One of the most basic and useful “tools” of scientific discovery has been around literally since the dawn of time, and the human race started using it even before we had a name for it. What is this wonder tool? Light!
Illumination allows us to see what we’re doing and make basic observations about scientific analysis, and measuring different light wavelengths can tell us a lot about a material. In polymer testing, we use spectroscopy — the examination of how matter in a solid, liquid or gaseous form reacts with light — to determine data about a given material.
By shining a beam of light onto a sample and measuring how much light the material absorbs, reflects or allows to pass through it, we can tell a lot about the material’s molecular structure. This process — spectroscopy — can work for matter that reacts to both the visible spectrum of light, and materials that react with light waves outside what we can see with the naked eye (infrared light). Infrared spectroscopy helps us read infrared absorption and transmission, and create a molecular “fingerprint” of a material. Just like people, no two unique molecular structures produce exactly the same infrared fingerprint.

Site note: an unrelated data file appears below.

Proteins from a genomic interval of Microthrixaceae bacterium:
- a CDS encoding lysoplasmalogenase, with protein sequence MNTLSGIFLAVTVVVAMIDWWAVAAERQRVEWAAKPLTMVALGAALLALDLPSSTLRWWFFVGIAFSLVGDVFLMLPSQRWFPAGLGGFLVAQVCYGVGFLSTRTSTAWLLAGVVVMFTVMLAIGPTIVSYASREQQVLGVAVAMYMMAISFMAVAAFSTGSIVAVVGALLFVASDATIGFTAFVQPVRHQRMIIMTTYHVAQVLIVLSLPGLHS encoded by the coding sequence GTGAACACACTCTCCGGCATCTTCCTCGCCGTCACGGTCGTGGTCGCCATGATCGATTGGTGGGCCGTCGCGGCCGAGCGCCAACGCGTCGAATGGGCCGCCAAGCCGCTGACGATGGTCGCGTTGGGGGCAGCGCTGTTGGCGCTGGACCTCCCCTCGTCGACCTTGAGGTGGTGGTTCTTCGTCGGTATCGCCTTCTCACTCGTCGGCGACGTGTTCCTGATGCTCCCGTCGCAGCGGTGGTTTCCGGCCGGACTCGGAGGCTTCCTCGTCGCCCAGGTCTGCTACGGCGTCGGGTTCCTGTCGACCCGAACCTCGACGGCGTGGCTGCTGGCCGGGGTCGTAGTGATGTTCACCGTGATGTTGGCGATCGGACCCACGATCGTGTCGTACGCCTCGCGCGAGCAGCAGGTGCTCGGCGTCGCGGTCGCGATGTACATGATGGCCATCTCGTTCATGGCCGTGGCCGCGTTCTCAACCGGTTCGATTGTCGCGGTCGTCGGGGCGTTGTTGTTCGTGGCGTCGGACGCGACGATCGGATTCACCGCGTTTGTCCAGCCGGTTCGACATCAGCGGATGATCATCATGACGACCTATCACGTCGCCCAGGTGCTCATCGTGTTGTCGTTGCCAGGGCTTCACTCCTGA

Fourier transform infrared spectroscopy (FTIR) is even more powerful, allowing us to collect and process large quantities of spectrometric data using a mathematical formula called the Fourier transform. FTIR analysis has many advantages over other spectrometry tests.
It doesn’t require us to destroy the sample, which can be especially helpful when we’re dealing with a very small sample quantity. It’s also very precise and fast, as well as sensitive and able to scan very tiny samples. For example, we could use FTIR analysis to successfully scan and quantify a sample one-tenth the size of the period at the end of this sentence. Finally, it allows us to scan multiple infrared light frequencies — or all of them — at one time, using a single test to deliver a wealth of data.
FTIR is a versatile and powerful analysis tool when conducting polymer testing. For example, it’s great for film testing, such as the transparent films used in food packaging, because it allows us to simultaneously identify each layer of the film. It’s also useful for competitive analysis. In that capacity, we’ve put it to work in some offbeat applications, too. We used FTIR to analyze a wireless bra because the padding needed to be identified, and we had 650 pellets covered in different-colored specs that weren’t supposed to be there. FTIR helped us understand what those contaminating specs really were and what they meant for the product’s usefulness.
FTIR analysis is just one example of how scientific testing often takes the most basic thing — light — and uses it in innovative ways to help us better understand the world around us.